Book Proposals

How Do I Know It Is Ready to Submit?

The “Your Questions Answered” Series

__________

I’m a 78-year-old psychotherapist in a psychiatric practice and have been doing some writing for patients over the years. My question is, “How do you know when an article or book possibility is developed and written well enough to send to an agent?”

As an agency, we don’t represent articles, so I’ll confine my remarks to books. The best way to see if your book is ready to be submitted is to write the book proposal. I wrote a series about this on our blog. Here is the link:
https://stevelaube.com/category/book-proposal-basics.

As you can see from filling out each category, you’ll tease out problems and find holes that might keep the book from selling to a publisher.

Of course, the best proposal has to be backed up with a fantastic manuscript, whether it’s fiction or nonfiction.

To develop the book, write it. The. Entire. Book. Authors who gain contracts based on a blurb or even the possibility that they may write a book have a proven track record earned over years of writing extensive proposals and complete manuscripts on speculation. Your goal is to become one of these writers. But until then, write the book.

Your turn:

How far along are you on your current WIP?

What is your favorite part of writing?

How many books have you written? Have you sold any yet?

What is your favorite part of writing a proposal? Your least favorite?

For the entire series, click here: “Your Questions Answered.”

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Diligence Is Rewarded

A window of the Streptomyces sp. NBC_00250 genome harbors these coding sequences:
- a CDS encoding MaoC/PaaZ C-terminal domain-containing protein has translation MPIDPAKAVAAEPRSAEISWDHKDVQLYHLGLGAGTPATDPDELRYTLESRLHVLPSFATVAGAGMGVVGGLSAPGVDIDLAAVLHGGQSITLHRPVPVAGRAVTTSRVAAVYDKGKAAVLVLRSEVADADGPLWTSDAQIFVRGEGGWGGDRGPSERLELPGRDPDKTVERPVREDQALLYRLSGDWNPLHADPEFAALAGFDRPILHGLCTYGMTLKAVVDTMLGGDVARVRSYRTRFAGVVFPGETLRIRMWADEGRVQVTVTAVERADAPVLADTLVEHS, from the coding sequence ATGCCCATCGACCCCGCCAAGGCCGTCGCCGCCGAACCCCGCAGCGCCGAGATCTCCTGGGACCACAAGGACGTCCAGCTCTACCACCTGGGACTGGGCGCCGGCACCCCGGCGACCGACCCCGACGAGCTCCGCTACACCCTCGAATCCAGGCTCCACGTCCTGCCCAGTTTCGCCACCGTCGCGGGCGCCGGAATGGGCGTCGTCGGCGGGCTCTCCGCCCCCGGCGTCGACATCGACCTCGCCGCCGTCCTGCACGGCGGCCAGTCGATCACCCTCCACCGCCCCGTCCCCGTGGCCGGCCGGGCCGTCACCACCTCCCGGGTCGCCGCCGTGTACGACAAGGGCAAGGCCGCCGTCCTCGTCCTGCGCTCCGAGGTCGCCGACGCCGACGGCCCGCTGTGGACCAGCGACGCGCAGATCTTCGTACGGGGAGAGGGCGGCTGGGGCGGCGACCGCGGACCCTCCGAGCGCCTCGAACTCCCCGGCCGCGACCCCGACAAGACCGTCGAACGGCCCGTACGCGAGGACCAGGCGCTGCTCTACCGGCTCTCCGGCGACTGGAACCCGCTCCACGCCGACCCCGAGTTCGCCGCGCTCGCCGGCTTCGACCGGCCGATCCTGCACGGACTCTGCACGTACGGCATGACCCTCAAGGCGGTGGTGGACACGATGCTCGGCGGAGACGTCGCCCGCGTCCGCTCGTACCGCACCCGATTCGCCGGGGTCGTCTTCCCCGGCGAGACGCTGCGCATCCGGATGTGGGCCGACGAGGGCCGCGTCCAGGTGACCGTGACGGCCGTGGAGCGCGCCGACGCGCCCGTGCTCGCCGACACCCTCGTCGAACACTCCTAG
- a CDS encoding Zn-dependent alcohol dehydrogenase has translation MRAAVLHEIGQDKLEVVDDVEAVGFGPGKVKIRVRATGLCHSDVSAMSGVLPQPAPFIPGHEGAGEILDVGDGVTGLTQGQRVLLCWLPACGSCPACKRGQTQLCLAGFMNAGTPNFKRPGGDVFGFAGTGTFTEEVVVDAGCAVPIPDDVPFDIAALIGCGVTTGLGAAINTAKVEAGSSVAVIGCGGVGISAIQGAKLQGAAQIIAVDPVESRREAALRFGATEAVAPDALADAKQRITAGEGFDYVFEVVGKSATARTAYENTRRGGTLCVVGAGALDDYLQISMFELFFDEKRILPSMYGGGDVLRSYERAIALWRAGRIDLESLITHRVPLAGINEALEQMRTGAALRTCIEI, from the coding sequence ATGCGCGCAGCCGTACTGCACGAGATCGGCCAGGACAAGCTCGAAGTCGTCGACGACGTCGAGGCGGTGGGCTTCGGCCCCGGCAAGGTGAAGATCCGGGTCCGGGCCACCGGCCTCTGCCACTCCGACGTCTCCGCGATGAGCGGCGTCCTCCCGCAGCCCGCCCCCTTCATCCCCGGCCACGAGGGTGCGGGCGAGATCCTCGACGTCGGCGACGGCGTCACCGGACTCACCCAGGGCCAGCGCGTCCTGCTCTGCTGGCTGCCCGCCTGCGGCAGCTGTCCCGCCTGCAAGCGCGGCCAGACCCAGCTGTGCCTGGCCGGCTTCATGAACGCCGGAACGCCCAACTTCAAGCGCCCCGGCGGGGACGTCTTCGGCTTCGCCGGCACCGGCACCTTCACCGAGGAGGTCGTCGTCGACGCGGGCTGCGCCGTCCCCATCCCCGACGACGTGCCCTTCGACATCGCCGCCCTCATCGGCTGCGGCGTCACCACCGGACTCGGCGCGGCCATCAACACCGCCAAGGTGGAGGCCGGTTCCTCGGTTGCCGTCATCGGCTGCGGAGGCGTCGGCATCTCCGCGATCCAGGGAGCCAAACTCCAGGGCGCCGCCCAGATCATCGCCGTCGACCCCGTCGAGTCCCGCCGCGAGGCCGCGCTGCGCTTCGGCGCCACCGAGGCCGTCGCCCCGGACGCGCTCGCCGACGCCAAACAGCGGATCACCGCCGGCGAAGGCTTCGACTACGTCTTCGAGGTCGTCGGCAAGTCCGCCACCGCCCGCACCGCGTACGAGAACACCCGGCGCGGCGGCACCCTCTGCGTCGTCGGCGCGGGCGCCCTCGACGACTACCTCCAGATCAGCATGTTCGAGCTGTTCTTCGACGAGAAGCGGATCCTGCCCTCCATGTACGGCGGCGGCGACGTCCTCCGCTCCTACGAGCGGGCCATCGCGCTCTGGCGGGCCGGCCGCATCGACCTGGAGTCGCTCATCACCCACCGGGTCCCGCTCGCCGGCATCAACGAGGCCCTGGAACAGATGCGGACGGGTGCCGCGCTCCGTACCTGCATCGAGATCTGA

by Steve Laube

The ease of today’s social media communication brings a casual layer to the task of writing. Careful composition is trumped by the need for speed. For most “throw away” emails and posts that is the new normal. But it should never leak into the business of writing, either in craft or in delicate communication.

The other day I received an email query/proposal. There was a very large file attached and the body of the email read, “Here is my book. Please take a look.” No signature line, that was it. At least it rhymed. This was not a friend, a client, or someone I had ever met. But the casual, even flippant, nature of the note all but says, “I’m not serious about the craft or business of writing.”

The best writers are those who take their ideas and their words and run them through a gauntlet of critique and reformation. They pour their words into a garlic press and slice and dice them into bits that can flavor their entire book.

This takes time. This takes hard work. And it is a process that seems endless.

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12 Steps to Publication

It takes 12 strikes to achieve a perfect game in bowling. (See last Friday’s video.) It made me think there are 12 things that need to happen in the publication process. Each must knock down all the pins to achieve publishing success. With that simplistic idea in mind, I came …

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Writing a Timeless Author Bio

Hafwen Hostess surveys the conference classroom. She estimates about 100 conferees are there for Ava Agent’s class. At the stroke of one, Hafwen reads her introduction of Ava, which Hafwen pulled off the Internet just before leaving for the airport for the conference: A graduate of Liberty Baptist College, award-winning …

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The Best Ways to Submit Your Work

I started writing for publication back when dinosaurs roamed the earth. The process was fairly simple then, if unpromising of success. I wrote a query, article, or book proposal, put it into an envelope along with a self-addressed, stamped envelope (SASE) for its return, sealed it, and mailed it. And …

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Finding Comparables for Nonfiction

Last week I discussed finding comparables for fiction, resulting in many requests that I address nonfiction proposals. I appreciate the input! Of course, look for current books addressing your topic. But what if you think a little further and look at the audience? There will be some overlap, but these are …

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